18 signs your pricing is too lowMar 29, 2023
98.7% of B2B products and services are underpriced.
It’s is real money business owners are leaving on the table.
Today we’re going to talk about:
- 18 signs you’re likely undercharging
- How to communicate a price increase
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18 signs your pricing is too low
When Steve Job’s returned to Apple in 1997, the business was forever changed.
When Jobs returned, he wasted no time changing the business completely. He slashed product lines, revamped others, and ultimately launched the iMac. The iMac was priced higher than its PC competitors which was intentional: Steve and Apple wanted to send the signal that Apple was a premium brand, delivering unmatched quality and design.
But he didn’t stop there.
As we now know, Steve and Apple completely changed the trajectory of the technology market by launching the iPod, iPhone, and iPad. Each product, unsurprisingly, carried the same premium positioning.
The results are undeniable, no matter what you think about their products. Market Capitalization went from $2 billion in 1997 to $350 billion in 2011, at the time of Job’s passing. Today, Apple remains one of the world’s most valuable companies, with a market capitalization of well over $2 trillion.
So, what made Apple different with Steve Jobs?
It was all about positioning.
When looking at positioning, you can break it down to 2 levers:
Steve was a master at communicating how they were different than the competitor and creating a culture around the product.
Apple, in turn, captured the high-price, high-quality portion of the market.
Other brands, like Dell, positioned them as high quality but low price, or the value delivering brand.
Still, others chose to become a utility… we’ll help you get done what you need to get done at the lowest price.
So, why are we talking about positioning?
We’re talking positioning because this will inform your approach to pricing.
Walmart’s tagline is “Save money. Live better.” They’re being very clear who they are: the low cost leader in the market.
If Walmart raised prices, it would lose much of its customer base to the lower-cost option.
So, before we can discuss pricing, we have to ask: how are you positioning your business?
If you’re positioned as the low-quality, low-price option, you might be underpriced but you also might not be. You will always have downward pressure on your prices, though I’m still you can still learn something from these rules.
For the rest of you, you’re underpriced by an average of 5.6%.
What does that mean? For a business with $5 million in Revenue and a 15% Profit Margin, that increases your profit by $280,000 to 20.6% Profit Margin.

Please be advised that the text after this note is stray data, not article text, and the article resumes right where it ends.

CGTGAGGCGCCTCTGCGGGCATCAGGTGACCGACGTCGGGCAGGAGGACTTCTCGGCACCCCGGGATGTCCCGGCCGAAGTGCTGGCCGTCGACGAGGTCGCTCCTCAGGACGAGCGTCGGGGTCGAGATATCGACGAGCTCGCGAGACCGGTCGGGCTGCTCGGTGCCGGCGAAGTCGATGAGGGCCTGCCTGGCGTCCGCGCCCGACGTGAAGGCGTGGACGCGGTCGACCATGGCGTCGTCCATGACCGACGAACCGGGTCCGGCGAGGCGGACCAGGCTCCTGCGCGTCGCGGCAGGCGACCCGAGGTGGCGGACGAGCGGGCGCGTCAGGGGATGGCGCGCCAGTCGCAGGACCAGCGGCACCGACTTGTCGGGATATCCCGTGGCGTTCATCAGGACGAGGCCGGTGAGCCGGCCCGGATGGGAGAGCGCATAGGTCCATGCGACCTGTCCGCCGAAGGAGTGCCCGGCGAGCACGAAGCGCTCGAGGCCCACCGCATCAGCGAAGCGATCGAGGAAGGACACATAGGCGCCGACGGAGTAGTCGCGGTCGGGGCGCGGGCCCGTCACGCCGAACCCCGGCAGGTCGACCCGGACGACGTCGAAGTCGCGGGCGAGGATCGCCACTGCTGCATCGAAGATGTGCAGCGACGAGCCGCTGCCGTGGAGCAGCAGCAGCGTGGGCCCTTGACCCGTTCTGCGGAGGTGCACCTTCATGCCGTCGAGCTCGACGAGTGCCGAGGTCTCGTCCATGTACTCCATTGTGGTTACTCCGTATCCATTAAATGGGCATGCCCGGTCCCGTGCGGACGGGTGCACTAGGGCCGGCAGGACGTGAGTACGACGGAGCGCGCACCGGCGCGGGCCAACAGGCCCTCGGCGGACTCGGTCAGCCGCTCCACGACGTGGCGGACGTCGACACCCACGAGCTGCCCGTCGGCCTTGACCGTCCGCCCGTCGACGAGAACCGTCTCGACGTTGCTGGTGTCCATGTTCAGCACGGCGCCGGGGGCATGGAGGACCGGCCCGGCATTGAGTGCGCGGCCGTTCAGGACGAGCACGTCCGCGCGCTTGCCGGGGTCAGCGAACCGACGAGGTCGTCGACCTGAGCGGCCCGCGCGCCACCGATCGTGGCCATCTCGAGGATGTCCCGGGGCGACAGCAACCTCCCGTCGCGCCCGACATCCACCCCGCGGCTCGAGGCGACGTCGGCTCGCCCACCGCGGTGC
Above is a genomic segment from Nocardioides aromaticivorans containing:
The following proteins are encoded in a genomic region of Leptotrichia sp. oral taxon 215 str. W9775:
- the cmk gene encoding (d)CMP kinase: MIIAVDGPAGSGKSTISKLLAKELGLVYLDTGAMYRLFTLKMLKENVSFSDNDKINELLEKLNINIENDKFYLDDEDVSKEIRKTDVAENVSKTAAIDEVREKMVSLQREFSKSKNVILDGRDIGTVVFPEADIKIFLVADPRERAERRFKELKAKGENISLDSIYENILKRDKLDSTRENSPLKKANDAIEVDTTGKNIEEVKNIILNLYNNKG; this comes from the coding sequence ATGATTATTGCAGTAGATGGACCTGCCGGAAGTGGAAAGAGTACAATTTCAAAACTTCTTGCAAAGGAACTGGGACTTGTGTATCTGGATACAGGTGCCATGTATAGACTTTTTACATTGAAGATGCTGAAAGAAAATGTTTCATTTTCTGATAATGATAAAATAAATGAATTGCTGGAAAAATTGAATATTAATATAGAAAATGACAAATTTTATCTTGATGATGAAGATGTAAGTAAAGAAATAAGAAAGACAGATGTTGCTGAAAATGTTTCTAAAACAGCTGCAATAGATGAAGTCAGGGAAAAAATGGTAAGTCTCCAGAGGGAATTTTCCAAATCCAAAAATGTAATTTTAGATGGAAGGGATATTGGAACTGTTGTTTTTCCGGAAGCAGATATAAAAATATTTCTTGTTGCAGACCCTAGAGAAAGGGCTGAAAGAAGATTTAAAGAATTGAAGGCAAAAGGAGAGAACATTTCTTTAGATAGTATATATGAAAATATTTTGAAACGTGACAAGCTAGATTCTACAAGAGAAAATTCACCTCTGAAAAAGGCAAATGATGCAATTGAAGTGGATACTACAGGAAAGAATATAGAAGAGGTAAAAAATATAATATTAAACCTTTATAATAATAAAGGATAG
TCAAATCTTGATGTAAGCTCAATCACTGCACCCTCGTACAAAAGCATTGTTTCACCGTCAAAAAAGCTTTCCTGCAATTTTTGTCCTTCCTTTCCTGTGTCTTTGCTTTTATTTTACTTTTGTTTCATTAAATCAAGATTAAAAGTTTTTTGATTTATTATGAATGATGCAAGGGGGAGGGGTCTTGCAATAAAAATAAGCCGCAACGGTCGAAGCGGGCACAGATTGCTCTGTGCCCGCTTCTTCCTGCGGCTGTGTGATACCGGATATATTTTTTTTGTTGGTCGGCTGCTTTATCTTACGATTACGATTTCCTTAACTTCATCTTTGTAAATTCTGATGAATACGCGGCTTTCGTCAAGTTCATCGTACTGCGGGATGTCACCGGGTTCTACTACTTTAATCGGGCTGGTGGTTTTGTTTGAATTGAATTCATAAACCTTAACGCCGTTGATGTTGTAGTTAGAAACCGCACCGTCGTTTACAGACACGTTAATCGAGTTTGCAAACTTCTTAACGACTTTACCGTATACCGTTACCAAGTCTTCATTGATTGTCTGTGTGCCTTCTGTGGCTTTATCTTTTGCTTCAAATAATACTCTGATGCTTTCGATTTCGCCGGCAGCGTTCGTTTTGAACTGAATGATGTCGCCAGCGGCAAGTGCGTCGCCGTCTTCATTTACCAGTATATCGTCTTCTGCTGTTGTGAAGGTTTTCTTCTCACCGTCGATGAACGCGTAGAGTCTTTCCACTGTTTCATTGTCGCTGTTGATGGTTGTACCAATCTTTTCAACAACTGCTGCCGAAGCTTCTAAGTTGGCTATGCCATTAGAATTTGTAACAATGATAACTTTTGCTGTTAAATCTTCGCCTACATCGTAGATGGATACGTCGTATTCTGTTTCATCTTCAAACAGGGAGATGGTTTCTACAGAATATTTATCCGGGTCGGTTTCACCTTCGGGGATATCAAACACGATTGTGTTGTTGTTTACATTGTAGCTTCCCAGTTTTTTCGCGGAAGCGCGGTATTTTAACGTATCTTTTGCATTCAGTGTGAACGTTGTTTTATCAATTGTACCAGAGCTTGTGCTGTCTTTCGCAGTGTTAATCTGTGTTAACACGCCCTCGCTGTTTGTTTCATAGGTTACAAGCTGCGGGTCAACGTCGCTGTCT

Correcting underpricing can completely transform your business, so let’s look at the signs your pricing is too low.
18 signs your pricing is too low
- Low-profit margins: Low-profit margins could mean your expenses are too high, but if you’ve already cut it’s likely you’re undercutting yourself.
- High demand, low supply: When you can’t keep up with demand and can’t increase supply, your customers and your business are primed for a price increase. When waits are long, consumers welcome shorter wait times. Increasing your price could create some attrition, but it’ll make those who stick around appreciate the product/service more.
- Competitors' higher prices: Too many businesses don’t keep up with market rates. They set prices low when starting out and then never “survey the field” again to see where they compared to their competitors.
- Price sensitivity: Have you increased prices in the past and gotten no customer pushback? You’re likely still undervaluing your service today. Raising prices should cause some sort of attrition. If you raise them and don’t have any, that’s generally a bad sign. Don’t wear your customers out with another increase, but make sure you start charging new customers higher prices immediately.
- Rapid inventory turnover: People generally get this, but they have a scarcity mindset. “When I get the new stock in, those are the last people that will want it.” Yes, inventory is hard. But if you’re constantly selling out quickly (unless it’s part of the plan), you need to increase your price and improve your cash conversion cycle (so you can order in bigger quantities).
- High customer acquisition costs: If you’re spending a lot of money to acquire customers, it’s likely you’re underpriced. This may seem counterintuitive, but high customer acquisition increases the cost of each customer. That means you have to have a higher price to afford the customer acquisition cost.
- Low perceived value: Are customers not following through with their projects? Are they discounting your experience and expertise? They’re likely undervaluing what you offer, which means you’re not charging enough.
- You’re delivering more than is being paid for: Especially with services, it’s easy to let scope creep enter the picture. It sounds good (and feels good) to deliver more than expected. There is a time and place to do this, but it’s rare. When you overdeliver, that starts to become the expectation.
- Lack of funds for growth: If you’re making just enough to get buy, you don’t actually have a business… you have a job. A business creates enough cash flow to support growth and expansion. Whether that be to fund inventory or assets or to higher employees would grow your firm, your inability to afford these things means you’re undercharging.